Turkey has entered into an election atmosphere ahead of its provincial elections on March 29. The strongest party in the election is the Justice and Development Party (AKP). The opposition party, secularist Republican People’s Party (CHP) does not want to lose its stronghold in cities such as Izmir, Cankaya district of Ankara and some other coastal cities. The Nationalist Movement Party (MHP) may win in some cities within central Anatolia, while the Kurdish nationalist Democratic Society Party (DTP) will compete with the AKP in the Kurdish region.
Unlike the previous election in July 2007 when the ideological polarization over the issues of neo-nationalism, anti Americanism and Islamism determined the political discourse of the election campaigns, this time accusations of corruption made against the AKP dominates the election discussion. Recently, the CHP’s candidate for Istanbul Mayor, Kemal Kilictaroglu accused Prime Minister Tayyip Erdogan’s son Bilal Erdogan, of being one of the shareholders of Turkey’s largest jewelry company (ntvmsnbc.com, February 10). In 2008 Kilictaroglu gained infamy because he shared some documents with the media showing that two former Vice Chairmen of the AKP, Dengir Mehmet Firat and Saban Disli, and the Mayor of Ankara from the AKP, Melih Gokcek, were involved in corruption. After these accusations, due to public pressure Firat and Disli had to resign from their posts and Gokcek’s image was severely damaged.
Because Kilictaroglu earned his reputation for uncovering AKP’s corruption activities, the CHP hopes that Kilictaroglu will win in Istanbul. However, recent opinion polls show that it is almost impossible for CHP to win in Istanbul. For instance, the Sonar opinion survey showed that the AKP may receive 49.6 percent of votes while the CHP is expected to receive 36.7 percent in the upcoming election (Milliyet, February 9).
In addition to bringing to light the AKP’s alleged corruption, the CHP has also taken additional steps to convince the conservative majority that it is not a party that is against religion. To erode the established secularist image of the CHP, Deniz Baykal the Chairman of the CHP has accepted women who wear headscarves into the CHP’s membership (Sabah, November 23, 2008). This symbolic gesture sparked major controversy among traditional secularist CHP supporters, but the CHP leadership seems to be determined that in this election, at least, it will use the "religion card" for its benefit. CHP’s candidate for the Mayor of Kocaeli city has proposed his project that includes opening Koran courses in every neighborhood of Kocaeli (ntvmsnbc.com, February 3).
Against the CHP’s strategy of portraying the AKP as the party of corruption, the AKP has developed its election strategy to win in cities considered to be CHP’s strongholds, such as Izmir and Eskisehir and in the Kurdish cities of Diyarbakir and Batman, where the DTP is considered the dominant party. Erdogan has mentioned several times that the AKP’s next goal is to win in Diyarbakir, Eskisehir and Izmir (Vatan, February 10). Erdogan’s declared intention to win in Diyarbakir has even caused some friction between DTP and the AKP. Although it is very difficult for the AKP to win in Diyarbakir, where Kurdish nationalism is still dominant, recent opinion polls show the AKP gaining ground on the DTP. According to the ANDY-AR Social Research Center on January 31, the DTP’s share of the vote in Diyarbakir was projected as 42.5 percent, while the AKP’s share was 39.6 percent (Samanyoluhaber.com, January 31).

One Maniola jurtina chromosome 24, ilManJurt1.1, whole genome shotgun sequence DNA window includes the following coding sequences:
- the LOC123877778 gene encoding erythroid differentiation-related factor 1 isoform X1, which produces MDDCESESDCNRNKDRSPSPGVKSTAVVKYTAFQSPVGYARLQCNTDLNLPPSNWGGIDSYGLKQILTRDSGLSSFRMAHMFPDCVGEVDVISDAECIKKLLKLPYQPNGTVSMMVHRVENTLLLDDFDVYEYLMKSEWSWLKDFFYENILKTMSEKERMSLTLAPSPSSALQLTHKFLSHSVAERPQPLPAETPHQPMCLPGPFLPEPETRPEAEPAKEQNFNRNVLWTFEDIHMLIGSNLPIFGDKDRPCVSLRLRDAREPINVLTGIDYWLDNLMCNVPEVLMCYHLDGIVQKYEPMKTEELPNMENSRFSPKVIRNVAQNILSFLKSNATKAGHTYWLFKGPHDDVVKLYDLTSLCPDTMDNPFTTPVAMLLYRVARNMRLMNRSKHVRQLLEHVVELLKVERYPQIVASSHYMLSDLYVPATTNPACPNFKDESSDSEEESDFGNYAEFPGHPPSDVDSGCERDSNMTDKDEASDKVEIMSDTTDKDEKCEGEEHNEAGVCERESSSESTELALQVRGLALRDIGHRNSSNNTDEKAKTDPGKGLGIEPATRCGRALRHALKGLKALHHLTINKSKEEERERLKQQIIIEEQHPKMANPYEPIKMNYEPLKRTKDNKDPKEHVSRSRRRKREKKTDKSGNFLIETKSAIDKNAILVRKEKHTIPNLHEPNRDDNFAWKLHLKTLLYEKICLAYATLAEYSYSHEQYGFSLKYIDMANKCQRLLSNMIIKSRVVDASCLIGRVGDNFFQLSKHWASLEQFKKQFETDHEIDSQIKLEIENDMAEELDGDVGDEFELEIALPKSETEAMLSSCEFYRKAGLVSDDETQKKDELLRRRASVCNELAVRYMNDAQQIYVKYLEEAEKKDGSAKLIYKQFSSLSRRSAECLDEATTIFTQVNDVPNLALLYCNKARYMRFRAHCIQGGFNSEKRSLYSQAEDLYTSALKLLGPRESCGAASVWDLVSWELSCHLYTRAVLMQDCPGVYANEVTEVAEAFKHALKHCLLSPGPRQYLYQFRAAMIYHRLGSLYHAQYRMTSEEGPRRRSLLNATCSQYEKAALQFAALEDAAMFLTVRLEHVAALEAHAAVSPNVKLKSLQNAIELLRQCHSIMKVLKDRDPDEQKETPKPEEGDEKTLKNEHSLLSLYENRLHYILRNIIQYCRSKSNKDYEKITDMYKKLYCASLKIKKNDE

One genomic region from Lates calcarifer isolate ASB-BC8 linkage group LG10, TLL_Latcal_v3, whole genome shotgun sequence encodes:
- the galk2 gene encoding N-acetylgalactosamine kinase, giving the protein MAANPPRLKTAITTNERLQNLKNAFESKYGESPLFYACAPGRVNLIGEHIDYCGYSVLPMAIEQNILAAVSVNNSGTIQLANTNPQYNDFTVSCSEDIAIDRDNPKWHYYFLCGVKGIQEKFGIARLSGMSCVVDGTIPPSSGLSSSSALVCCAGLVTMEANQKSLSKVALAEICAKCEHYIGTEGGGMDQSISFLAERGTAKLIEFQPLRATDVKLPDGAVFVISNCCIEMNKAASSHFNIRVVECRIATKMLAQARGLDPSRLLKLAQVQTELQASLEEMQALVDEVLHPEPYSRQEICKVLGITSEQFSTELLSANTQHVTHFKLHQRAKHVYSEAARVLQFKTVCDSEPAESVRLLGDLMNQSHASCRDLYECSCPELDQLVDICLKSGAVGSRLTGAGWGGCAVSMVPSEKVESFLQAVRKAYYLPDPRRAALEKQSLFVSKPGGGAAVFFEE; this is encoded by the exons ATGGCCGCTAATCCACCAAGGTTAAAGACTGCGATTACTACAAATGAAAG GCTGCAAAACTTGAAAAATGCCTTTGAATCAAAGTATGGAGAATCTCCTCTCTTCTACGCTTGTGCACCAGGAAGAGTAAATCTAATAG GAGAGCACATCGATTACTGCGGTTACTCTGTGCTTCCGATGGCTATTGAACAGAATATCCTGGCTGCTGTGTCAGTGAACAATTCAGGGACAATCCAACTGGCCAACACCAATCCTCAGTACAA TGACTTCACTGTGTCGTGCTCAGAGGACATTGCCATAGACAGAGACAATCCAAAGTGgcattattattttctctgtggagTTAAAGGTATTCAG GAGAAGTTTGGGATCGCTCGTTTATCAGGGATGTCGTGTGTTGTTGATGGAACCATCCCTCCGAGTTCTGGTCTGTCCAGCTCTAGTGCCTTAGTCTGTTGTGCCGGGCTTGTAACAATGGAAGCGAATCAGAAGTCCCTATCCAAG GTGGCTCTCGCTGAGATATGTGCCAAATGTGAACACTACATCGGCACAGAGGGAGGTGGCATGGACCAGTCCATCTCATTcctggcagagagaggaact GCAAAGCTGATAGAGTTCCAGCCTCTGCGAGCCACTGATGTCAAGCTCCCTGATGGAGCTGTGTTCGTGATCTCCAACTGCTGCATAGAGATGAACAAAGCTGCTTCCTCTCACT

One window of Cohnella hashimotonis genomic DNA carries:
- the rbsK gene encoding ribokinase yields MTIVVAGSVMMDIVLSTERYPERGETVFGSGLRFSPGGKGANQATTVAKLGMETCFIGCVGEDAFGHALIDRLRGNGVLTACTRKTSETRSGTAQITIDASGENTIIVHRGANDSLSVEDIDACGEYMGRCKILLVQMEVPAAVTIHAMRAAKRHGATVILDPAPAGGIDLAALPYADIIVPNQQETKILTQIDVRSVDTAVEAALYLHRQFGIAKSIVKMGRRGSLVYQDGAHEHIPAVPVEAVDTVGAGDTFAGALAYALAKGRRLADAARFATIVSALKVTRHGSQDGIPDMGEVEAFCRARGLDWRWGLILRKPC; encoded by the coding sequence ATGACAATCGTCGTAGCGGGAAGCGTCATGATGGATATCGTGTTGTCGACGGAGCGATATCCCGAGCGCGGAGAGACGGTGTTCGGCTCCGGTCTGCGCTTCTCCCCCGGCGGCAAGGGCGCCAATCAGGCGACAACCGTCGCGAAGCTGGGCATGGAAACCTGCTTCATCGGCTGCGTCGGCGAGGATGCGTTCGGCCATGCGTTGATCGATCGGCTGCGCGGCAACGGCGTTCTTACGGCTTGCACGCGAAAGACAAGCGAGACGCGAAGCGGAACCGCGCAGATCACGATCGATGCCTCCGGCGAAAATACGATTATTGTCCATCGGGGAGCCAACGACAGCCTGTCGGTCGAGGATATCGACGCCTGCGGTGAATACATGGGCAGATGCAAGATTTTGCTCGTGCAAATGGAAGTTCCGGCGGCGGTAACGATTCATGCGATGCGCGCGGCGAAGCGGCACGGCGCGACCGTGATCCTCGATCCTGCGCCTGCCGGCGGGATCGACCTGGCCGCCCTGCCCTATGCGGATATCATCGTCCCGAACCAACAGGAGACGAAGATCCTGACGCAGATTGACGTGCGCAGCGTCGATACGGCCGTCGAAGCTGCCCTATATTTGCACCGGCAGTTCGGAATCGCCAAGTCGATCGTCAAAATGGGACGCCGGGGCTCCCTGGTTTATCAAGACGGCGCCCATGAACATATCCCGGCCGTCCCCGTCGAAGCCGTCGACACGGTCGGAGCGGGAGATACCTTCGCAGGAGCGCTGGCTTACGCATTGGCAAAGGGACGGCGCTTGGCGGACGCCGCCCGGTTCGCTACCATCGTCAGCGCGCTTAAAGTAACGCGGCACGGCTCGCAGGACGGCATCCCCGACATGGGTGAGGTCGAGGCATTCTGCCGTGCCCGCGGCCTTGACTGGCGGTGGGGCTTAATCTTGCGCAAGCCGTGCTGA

In order to secure victory in Kurdish cities the AKP has also developed a strategy to help poor people in those cities. It is one of the common AKP tactics to provide food, clothing, and even coal for distribution to poor people, to raise its electoral profile there. Recently however, Mustafa Yaman, the governor of Tunceli, another Kurdish city, started distributing refrigerators, ovens, and washing machines, to poor people in the middle of winter, where even the roads are closed due to severe weather conditions. It was reported that 3,300 households in Tunceli, where approximately 90,000 people reside, will receive at least one of these household appliances (ntvmsnbc.com, February 5).
The significance of the upcoming election is that it will show whether the AKP still retains strong public support after receiving 47 percent of the vote in the 2007 election. Given the presence of potentially dissatisfied voters in Turkey, including the military, secularist elite, and neo-nationalist circles, the AKP could lose public support allowing its opponents to question its legitimacy. Thus, the upcoming election will be a cornerstone for Turkish domestic politics to determine the future direction of the country. If the AKP once again wins decisively, it could subdue the opposition groups trying to question the AKP’s legitimacy. Otherwise, even if the AKP wins over 40 percent of the vote the hardcore AKP opposition will start questioning its legitimacy. At an international level, after the Gaza crisis the pro-Israel lobby in Washington is disappointed about the AKP’s policies towards Israel and may prefer the AKP to lose the election. Therefore, it is crucial for the AKP to win the upcoming election to maintain its undisputed power in Turkish politics. In case the AKP loses, even by a small margin, the election will be a milestone that changes the future of Turkey; a future without the AKP.